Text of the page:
Copyright 2021 Robert Clark
This is a graphic from an article published last May that showed Asian countries had radically reduced COVID-19 fatalities compared to Western ones, sometimes by two orders of magnitude.
That was then, what about now? The fatality rates in Asian countries are still radically reduced compared to Western ones. Only now, we also have data that shows fatality rates in Africa are also radically reduced compared to Western ones, again sometimes by two orders of magnitude.
But Asia and Africa make up 3/4th’s of the worlds population. Then the West is the outlier with these horrendous fatality rates.
March 8, 2021
By David Leonhardt
Good morning. Why has Covid’s toll been surprisingly low across much of Africa and Asia?
‘An epidemiological whodunit’
It’s one of the biggest mysteries about Covid-19: Why has the death toll been relatively low across much of Africa and Asia?
The virus has killed a fraction of as many people on those continents — despite their relative lack of resources — as it has in Europe or the U.S.:
The article links to a well-written article by physician Dr. Siddhartha Mukherjee that examines the mystery.
But Mukherjee’s article, once again, does not address a key question: what are the treatment strategies in those countries with radically reduced fatality rates?
This is a doctor writing this, mind you. A doctor who’s job is to treat people. Yet he doesn’t even ask of these countries something you would think would occur to any doctor to ask: how do you treat your sick?
March 1, 2021 Issue
Why Does the Pandemic Seem to Be Hitting Some Countries Harder Than Others?
While the virus has ravaged rich nations, reported death rates in poorer ones remain relatively low. What probing this epidemiological mystery can tell us about global health.
By Siddhartha Mukherjee
February 22, 2021
By the way, the title is a bit misleading. It is also rich Asian countries that have radically reduced fatality rates compared to the West. The only common denominator is that they either treat COVID-19 with antivirals EARLY or drugs with antiviral capability are already in wide use in these countries as antimalarials or anti-parasiticals.
In these articles once again nowhere did they even ask the question what treatments are they using in these countries with the radically reduced fatality rates. These are doctors investigating this remember, doctors whose job is to treat people, and they never ask the question how do you treat your sick.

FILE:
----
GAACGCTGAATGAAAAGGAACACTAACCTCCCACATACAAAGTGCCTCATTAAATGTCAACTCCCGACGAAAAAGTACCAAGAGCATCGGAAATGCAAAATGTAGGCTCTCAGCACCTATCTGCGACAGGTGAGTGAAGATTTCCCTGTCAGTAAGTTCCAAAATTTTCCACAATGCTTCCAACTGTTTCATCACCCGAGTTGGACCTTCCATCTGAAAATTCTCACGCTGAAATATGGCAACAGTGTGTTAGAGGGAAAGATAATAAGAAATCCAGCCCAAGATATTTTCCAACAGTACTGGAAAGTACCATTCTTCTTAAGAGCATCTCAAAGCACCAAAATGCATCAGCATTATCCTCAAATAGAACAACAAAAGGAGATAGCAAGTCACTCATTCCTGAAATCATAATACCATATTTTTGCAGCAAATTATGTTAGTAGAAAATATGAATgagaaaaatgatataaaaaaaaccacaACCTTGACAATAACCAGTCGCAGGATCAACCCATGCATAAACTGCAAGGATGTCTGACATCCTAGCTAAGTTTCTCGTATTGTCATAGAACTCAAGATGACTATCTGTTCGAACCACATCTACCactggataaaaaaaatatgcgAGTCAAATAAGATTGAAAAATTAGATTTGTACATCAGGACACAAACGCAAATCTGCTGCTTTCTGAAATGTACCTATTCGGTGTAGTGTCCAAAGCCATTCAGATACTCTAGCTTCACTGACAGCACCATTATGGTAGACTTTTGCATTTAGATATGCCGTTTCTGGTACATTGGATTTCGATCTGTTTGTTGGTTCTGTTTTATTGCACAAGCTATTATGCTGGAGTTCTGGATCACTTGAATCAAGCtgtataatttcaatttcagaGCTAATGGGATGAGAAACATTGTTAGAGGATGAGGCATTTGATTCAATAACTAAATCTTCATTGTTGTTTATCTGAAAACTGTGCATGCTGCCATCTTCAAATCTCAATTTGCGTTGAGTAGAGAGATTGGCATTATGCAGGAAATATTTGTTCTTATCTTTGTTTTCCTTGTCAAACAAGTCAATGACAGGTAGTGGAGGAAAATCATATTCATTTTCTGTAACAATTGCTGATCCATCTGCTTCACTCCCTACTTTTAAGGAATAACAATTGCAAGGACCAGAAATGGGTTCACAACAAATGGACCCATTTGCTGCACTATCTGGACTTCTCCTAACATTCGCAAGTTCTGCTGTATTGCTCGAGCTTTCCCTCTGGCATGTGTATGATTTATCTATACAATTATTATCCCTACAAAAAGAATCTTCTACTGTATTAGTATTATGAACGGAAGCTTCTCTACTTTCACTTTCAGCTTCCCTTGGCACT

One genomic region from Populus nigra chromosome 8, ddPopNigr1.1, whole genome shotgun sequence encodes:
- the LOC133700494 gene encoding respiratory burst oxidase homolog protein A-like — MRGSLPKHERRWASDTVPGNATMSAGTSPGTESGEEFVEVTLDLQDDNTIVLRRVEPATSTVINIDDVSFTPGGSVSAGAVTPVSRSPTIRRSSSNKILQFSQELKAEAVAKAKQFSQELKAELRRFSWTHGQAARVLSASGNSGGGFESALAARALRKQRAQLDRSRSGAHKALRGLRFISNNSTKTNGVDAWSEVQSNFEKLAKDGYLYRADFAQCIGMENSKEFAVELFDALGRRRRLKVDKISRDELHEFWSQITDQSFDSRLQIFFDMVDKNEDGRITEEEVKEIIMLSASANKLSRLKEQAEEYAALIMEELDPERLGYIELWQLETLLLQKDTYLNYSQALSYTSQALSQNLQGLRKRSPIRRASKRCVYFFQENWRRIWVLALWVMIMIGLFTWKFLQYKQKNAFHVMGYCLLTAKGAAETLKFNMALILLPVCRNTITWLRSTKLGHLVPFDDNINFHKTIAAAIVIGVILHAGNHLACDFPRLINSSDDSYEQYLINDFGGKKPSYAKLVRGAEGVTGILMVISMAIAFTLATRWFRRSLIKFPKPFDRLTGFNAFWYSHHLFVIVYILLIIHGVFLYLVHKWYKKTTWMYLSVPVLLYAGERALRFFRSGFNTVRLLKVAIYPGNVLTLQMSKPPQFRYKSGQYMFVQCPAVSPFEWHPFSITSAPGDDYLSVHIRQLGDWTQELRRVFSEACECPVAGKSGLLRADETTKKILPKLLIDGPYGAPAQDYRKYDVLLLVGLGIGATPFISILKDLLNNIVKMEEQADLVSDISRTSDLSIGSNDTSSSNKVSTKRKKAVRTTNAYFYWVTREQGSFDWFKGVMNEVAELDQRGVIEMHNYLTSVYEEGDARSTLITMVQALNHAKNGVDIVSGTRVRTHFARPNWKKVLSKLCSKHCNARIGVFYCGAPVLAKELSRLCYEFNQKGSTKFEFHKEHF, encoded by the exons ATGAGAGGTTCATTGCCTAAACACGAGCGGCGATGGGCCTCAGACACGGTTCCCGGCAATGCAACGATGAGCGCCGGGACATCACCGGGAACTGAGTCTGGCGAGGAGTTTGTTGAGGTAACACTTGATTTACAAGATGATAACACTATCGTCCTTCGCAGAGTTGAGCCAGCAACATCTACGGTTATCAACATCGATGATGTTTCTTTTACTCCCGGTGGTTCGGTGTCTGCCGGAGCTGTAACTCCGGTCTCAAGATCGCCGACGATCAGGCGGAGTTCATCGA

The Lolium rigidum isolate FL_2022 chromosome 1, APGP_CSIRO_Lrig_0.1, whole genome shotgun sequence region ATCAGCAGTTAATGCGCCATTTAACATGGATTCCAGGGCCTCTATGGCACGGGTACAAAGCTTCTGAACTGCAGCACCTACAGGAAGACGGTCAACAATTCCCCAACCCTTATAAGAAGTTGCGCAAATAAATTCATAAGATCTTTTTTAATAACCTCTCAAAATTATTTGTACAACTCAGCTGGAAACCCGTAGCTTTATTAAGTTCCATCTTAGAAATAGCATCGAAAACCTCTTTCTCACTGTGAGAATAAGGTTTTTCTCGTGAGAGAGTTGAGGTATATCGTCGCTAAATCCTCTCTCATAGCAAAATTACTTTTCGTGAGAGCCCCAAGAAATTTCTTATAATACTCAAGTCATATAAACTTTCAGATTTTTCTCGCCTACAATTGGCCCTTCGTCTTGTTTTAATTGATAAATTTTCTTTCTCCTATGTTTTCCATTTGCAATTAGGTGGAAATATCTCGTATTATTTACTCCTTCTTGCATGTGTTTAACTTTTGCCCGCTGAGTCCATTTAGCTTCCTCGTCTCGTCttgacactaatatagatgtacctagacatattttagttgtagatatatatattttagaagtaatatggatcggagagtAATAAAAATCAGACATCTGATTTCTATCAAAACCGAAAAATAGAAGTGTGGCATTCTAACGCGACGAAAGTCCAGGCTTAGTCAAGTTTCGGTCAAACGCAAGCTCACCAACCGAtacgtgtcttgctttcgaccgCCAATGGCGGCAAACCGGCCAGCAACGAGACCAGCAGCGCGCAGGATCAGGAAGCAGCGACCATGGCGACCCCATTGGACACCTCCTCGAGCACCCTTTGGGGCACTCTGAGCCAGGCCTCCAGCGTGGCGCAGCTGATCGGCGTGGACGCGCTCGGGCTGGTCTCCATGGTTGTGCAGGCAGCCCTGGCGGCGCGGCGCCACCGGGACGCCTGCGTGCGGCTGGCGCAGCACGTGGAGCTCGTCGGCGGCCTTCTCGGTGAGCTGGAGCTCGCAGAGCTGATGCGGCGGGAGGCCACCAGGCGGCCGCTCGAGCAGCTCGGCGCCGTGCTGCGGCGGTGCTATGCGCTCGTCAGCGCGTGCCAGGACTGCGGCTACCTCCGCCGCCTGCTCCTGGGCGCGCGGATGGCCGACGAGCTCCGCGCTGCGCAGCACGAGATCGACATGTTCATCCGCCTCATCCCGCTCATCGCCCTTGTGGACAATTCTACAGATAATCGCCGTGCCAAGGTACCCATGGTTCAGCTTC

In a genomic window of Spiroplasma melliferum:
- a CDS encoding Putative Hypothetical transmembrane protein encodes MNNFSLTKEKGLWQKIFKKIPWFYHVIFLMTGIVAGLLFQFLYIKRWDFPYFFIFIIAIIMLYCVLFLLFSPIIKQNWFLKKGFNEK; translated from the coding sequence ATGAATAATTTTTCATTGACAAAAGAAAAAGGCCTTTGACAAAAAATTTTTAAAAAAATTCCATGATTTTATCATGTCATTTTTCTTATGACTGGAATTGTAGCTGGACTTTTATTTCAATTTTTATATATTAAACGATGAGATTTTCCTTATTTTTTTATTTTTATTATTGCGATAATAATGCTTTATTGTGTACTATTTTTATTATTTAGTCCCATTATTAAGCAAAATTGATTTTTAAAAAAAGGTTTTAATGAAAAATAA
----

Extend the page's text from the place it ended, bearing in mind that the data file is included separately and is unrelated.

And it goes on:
The national treatment protocols for COVID of giving antivirals EARLY for some of the Asian countries go all the way back to last year to March. It’s stunning when you think about it but if the question had been asked of them of what treatment strategies do you use, the researchers would have gotten the answer over and over again, “We use antivirals EARLY”, “We use antivirals EARLY”, “We use antivirals EARLY”, “We use antivirals EARLY”. It would then have been apparent that EARLY treatment with antivirals is important for bringing the virus under control.
This study also concludes countries using anti-malarials are much better at keeping the epidemic under control:
Some national treatment protocols in Asian countries advising EARLY treatment with antivirals:
Chinese Clinical Guidance for COVID-19 Pneumonia Diagnosis and Treatment (7th edition)
Page Views 浏览量: 145539 Updated 发布时间:2020-03-16 12:00:32
Health 17:30, 26-May-2020
COVID-19 treatment: Antivirals, anti-inflammatory drugs, blood thinner and mechanical ventilation
Updated 22:28, 26-May-2020
Ranko Škrbić, dean of the Department of Pharmacology at University of Banja Luka, asked about the most effective antiviral therapy that has been used in the Chinese hospital against the coronavirus.
Hou Xinguo, Deputy Director of Endocrinology Department at Qilu Hospital, said that several antiviral drugs including alpha-interferon, ribavirin and abidol have been recommended in the COVID-19 diagnosis and treatment guideline issued by China's health authorities. But based on their clinical experience, the antivirals could be useful on patients only at the early stage of infection, as they did not have significant effects on severely ill patients.
He added that according to the guideline, no more than two antiviral drugs should be used in combination.
Published online 2020 Oct 8. doi: 10.1080/20016689.2020.1818446
Chinese guidelines related to novel coronavirus pneumonia
Tingting Qiu, Shuyao Liang, Monique Dabbous, Yitong Wang, Ru Han, and Mondher Toumi
In South Korea:
Gov't recommends use of antiviral drugs for COVID-19 treatment
Published on Feb 13, 2020
'고령•중증에 에이즈치료제 권장'…코로나19 치료원칙 나왔다
South Korea has unveiled a set of treatment guidelines for COVID-19.
It consists of administering an anti-HIV medication twice a day.
This is the nation's first treatment protocol for those who show severe symptoms.
Kim Jae-hee has our top story.
Infectious disease experts in South Korea have agreed to the use of antiviral drugs in the treatment of severe coronavirus cases, senior patients, and those with underlying diseases.
On the other hand, it was concluded that young patients, or those with mild symptoms, seemed to have improved after 10 days and without any antiviral treatment.
"Young and healthy people have mostly shown improvement without any special treatment. But older patients or those with underlying diseases are in need of the medication from an early stage."